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An Unexpected Twist Led Zach Bye To 104.3 The Fan

“If you Google my college basketball bio, it says ‘wants to be a sports talk host’.”

Tyler McComas

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It was almost as if he grew up in a time machine. A 90’s kid, sure, but a childhood that much more resembled that of an early baby boomer in the 1950’s. The house Zach Bye grew up in didn’t have a television. After his parents divorced when he was seven, Bye’s father took the television and his mother never replaced it. An old fashioned family radio took its place. Instead of watching episodes of The Fresh Prince of Bel-Air or Boy Meets World, his media stimulation came from radio programs such as Rush Limbaugh, Adventures in Odyssey, a christian theatre act, and other obscure programming such as UFO and alien shows. 

A television wasn’t put in Bye’s home until he was 15 years old, but even then, it didn’t come with cable. It’s only purpose was for video games and local programming. But that’s when a passion for sports talk radio was ignited. As a young teenager he was calling into the Jim Rome Show. By 17, he had The Huge Call of the Week on the show. His fire for the business was already lit, but it kept growing hotter and hotter. 

Zach Bye - 104.5 The Team ESPN Radio

So much so, that when Bye was being recruited out of high school to play basketball, one of the main deciding factors was a school that had a campus radio station. That led to his decision to attend The College of Saint Rose in Albany,NY, where, for three years, he hosted a show on the campus radio station. By the time he graduated, Bye already had hundreds of reps behind a microphone. 

“If you Google my college basketball bio, it says ‘wants to be a sports talk host’,” said Bye.

The realization of graduating college, meant not being able to find work. To keep ascending his talents, he went back to Saint Rose and offered to be the color commentator for all the home basketball games for free. He also started his own website, Byesline.com, and wrote a blog every single day. All of this caught the attention of arguably the most influential person In Bye’s professional life. At the time, the only thing more valuable than his countless reps behind the mic, was meeting Rodger Wyland. 

The Sports Director at WNYT NewsChannel 13 and host of Big Board Sports on 104.5 The Team in Albany, Wyland is one of the biggest media personalities in his market. Bye was fortunate enough to intern for him during his senior year of college and made a lasting impression.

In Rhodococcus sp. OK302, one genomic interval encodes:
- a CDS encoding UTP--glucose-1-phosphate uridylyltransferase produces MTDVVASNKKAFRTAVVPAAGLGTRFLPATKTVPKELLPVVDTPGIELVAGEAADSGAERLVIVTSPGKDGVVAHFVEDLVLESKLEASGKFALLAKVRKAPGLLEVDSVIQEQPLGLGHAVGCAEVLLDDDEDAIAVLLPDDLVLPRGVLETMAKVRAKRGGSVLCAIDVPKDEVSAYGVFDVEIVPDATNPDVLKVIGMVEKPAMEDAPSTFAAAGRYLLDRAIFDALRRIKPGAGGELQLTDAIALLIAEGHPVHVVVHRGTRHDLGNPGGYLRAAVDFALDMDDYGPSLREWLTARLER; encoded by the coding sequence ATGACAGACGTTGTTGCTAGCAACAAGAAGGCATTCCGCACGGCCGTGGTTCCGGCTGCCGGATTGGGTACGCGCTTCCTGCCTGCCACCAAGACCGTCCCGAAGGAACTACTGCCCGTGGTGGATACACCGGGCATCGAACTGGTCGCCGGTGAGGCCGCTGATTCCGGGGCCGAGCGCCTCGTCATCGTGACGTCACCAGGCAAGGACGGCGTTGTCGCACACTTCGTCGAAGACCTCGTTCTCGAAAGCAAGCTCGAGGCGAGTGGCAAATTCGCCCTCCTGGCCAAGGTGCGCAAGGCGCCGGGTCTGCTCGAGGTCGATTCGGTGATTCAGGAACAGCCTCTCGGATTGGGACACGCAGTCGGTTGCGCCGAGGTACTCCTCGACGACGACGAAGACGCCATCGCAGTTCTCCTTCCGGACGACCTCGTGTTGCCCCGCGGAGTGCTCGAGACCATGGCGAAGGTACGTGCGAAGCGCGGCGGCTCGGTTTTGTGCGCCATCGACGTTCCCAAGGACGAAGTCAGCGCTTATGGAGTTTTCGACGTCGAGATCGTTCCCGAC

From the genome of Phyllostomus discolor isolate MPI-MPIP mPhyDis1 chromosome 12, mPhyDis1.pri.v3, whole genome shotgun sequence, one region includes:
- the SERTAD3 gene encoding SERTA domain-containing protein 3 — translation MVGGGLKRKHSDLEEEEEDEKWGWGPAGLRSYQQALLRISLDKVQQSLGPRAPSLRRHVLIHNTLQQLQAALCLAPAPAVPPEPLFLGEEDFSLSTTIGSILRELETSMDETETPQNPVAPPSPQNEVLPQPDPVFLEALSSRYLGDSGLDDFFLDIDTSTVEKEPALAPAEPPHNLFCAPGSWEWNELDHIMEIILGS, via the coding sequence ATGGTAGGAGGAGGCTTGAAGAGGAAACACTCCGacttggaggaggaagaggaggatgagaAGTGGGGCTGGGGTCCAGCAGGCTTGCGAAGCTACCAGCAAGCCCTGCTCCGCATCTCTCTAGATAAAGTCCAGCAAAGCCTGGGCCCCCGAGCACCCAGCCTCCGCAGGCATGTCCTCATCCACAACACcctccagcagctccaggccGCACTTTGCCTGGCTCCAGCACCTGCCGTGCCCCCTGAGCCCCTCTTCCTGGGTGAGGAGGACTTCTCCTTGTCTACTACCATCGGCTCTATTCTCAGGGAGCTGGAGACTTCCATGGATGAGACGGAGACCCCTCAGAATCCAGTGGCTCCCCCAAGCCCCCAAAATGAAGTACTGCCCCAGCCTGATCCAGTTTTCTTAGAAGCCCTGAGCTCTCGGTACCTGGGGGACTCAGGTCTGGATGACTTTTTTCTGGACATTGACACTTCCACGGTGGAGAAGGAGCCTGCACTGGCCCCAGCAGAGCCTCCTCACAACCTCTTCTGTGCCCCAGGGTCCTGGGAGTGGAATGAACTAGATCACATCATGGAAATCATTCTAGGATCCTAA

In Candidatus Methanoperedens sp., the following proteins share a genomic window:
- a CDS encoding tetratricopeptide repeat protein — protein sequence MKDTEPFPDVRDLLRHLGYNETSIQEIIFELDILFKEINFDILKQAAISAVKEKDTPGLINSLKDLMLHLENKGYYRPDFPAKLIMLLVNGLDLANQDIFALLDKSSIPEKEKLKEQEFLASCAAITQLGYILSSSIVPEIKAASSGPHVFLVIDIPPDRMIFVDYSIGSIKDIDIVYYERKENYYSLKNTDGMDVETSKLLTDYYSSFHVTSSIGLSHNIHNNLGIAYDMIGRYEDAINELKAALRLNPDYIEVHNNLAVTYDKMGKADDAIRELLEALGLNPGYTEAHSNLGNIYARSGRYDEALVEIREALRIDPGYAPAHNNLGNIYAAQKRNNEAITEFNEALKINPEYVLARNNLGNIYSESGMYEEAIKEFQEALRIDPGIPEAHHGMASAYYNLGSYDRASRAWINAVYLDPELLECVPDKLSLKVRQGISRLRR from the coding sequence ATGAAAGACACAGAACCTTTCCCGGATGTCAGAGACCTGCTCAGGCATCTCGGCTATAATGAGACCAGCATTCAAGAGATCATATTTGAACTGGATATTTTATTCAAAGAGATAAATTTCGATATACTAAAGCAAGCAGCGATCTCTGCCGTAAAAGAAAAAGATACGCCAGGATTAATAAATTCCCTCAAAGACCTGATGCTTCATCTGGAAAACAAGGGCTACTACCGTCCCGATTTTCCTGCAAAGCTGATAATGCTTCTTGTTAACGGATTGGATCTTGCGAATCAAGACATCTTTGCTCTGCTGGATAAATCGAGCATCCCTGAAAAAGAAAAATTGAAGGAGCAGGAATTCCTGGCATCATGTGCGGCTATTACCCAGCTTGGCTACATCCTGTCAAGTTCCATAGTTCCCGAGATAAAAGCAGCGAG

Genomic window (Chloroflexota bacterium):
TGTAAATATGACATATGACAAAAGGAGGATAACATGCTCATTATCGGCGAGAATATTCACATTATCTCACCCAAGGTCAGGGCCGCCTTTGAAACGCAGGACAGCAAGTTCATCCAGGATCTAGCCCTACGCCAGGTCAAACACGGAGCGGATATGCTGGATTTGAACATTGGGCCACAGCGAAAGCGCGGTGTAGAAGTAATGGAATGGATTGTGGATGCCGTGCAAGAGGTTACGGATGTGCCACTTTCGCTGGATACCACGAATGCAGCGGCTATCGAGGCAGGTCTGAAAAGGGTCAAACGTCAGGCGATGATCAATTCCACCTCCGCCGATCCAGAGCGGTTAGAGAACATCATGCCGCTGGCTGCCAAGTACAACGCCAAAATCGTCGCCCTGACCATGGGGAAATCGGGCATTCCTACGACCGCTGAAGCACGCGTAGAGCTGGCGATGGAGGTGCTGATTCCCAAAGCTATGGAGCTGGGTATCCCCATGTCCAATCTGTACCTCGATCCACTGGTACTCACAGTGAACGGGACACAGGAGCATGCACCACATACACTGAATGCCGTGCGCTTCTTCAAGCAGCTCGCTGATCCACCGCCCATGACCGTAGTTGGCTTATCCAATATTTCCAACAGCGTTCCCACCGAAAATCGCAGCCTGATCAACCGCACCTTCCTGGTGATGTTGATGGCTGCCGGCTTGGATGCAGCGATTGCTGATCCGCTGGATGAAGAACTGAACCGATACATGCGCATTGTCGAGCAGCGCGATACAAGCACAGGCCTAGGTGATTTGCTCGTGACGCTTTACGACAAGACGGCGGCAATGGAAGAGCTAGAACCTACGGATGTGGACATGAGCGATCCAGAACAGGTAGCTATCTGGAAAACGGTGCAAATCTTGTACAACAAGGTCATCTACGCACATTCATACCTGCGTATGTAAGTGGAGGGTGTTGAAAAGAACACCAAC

“I busted my butt for him,” Bye said. “We got along great.”

“He’s one of those guys that gives 110 percent in whatever he does,” said Wyland. “Nothing was ever given to Zach and he’s worked hard for everything he has.”

Wyland saw the talent Bye had and decided to take a chance on him. He remembered the great impression Bye left on him while interning at the TV station, so when the play-by-play job for the University of Albany football and men’s basketball job opened, Wyland stepped in with a strong suggestion to the school. At just 25 years old, Bye became the voice of a D1 program. 

My First Year of Broadcasting Comes to a Close - ByesLine By Zachary Bye: A  Basketball & Sports Blog

“I got that job because of Roger,” Bye said. “That really opened up the idea of, hey, you need to make this your life’s work.”

“He just took advantage of every opportunity that was given,” Wyland said. “I’ve never seen anyone work it like Zach can.”

So he did. Bye left his job at a local car dealership and told his then girlfriend that he was going to give sports media 10 years. 

“I said if nothing happens for me after a decade, then I’ll move on and pour my life into something else,” Bye said. “But I didn’t want to be 45 years old and regretting that I never really went for it.”

From then on Bye was in sacrifice mode. To make ends meet, he would stock grocery store shelves with bread from 5-7 a.m. and then head off to be a substitute teacher at a middle school for half of a day. Choosing this lifestyle allowed him to decide which days he worked, because no other full-time job would allow him the time off it took to call UAlbany games. 

Along with stocking shelves and teaching, Bye was also hosting sports trivia at a local bar every Monday night. He was a one-man band with no help. He bought his own speaker, microphone and XLR cord. Bye even wrote his own trivia questions. 

“I basically just knocked on the door of a bar and asked if they wanted to host sports trivia,” Bye said. “They said yes and agreed to pay me 100 bucks a week.”

The 400 dollars he earned each month from the bar was half of his rent. Bye scraped together any idea he could come up with to make more money. That included a deal to do an on-camera interview each week with the UAlbany football coach for 50 dollars a week. It wasn’t much, but at that time in his life, anything helped. 

After grinding it out and barely making ends meet, Bye finally got a job at the radio station where he desperately wanted to be. He would produce Wyland’s show and be his sidekick on 104.5 The Team. Bye would also run the board for New York Yankees games at night for eight dollars an hour. 

“It was a lot, man,” Bye said. “I was 29 years old my last year in Albany and I made $29,000 working four different jobs.”